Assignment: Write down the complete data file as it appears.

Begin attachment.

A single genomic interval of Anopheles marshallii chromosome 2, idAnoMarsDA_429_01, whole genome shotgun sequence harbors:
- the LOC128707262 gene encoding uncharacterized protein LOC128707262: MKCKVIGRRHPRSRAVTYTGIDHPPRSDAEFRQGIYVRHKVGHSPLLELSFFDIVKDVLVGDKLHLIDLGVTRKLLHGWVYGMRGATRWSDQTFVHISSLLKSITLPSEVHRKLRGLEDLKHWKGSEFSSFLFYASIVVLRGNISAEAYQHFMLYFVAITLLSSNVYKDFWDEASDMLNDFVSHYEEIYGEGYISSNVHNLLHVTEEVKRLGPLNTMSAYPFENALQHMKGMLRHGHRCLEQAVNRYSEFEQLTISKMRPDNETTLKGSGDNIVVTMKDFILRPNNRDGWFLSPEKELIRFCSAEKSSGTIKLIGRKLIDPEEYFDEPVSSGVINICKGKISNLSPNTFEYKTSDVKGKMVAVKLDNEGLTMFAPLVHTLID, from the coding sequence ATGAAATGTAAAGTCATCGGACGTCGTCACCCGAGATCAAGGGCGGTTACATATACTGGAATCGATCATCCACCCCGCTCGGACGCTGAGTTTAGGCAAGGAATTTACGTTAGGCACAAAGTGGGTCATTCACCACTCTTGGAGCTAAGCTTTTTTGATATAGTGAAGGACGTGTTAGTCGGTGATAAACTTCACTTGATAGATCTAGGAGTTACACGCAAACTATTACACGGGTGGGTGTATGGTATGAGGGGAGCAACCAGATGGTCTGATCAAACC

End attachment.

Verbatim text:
A single genomic interval of Anopheles marshallii chromosome 2, idAnoMarsDA_429_01, whole genome shotgun sequence harbors:
- the LOC128707262 gene encoding uncharacterized protein LOC128707262: MKCKVIGRRHPRSRAVTYTGIDHPPRSDAEFRQGIYVRHKVGHSPLLELSFFDIVKDVLVGDKLHLIDLGVTRKLLHGWVYGMRGATRWSDQTFVHISSLLKSITLPSEVHRKLRGLEDLKHWKGSEFSSFLFYASIVVLRGNISAEAYQHFMLYFVAITLLSSNVYKDFWDEASDMLNDFVSHYEEIYGEGYISSNVHNLLHVTEEVKRLGPLNTMSAYPFENALQHMKGMLRHGHRCLEQAVNRYSEFEQLTISKMRPDNETTLKGSGDNIVVTMKDFILRPNNRDGWFLSPEKELIRFCSAEKSSGTIKLIGRKLIDPEEYFDEPVSSGVINICKGKISNLSPNTFEYKTSDVKGKMVAVKLDNEGLTMFAPLVHTLID, from the coding sequence ATGAAATGTAAAGTCATCGGACGTCGTCACCCGAGATCAAGGGCGGTTACATATACTGGAATCGATCATCCACCCCGCTCGGACGCTGAGTTTAGGCAAGGAATTTACGTTAGGCACAAAGTGGGTCATTCACCACTCTTGGAGCTAAGCTTTTTTGATATAGTGAAGGACGTGTTAGTCGGTGATAAACTTCACTTGATAGATCTAGGAGTTACACGCAAACTATTACACGGGTGGGTGTATGGTATGAGGGGAGCAACCAGATGGTCTGATCAAACC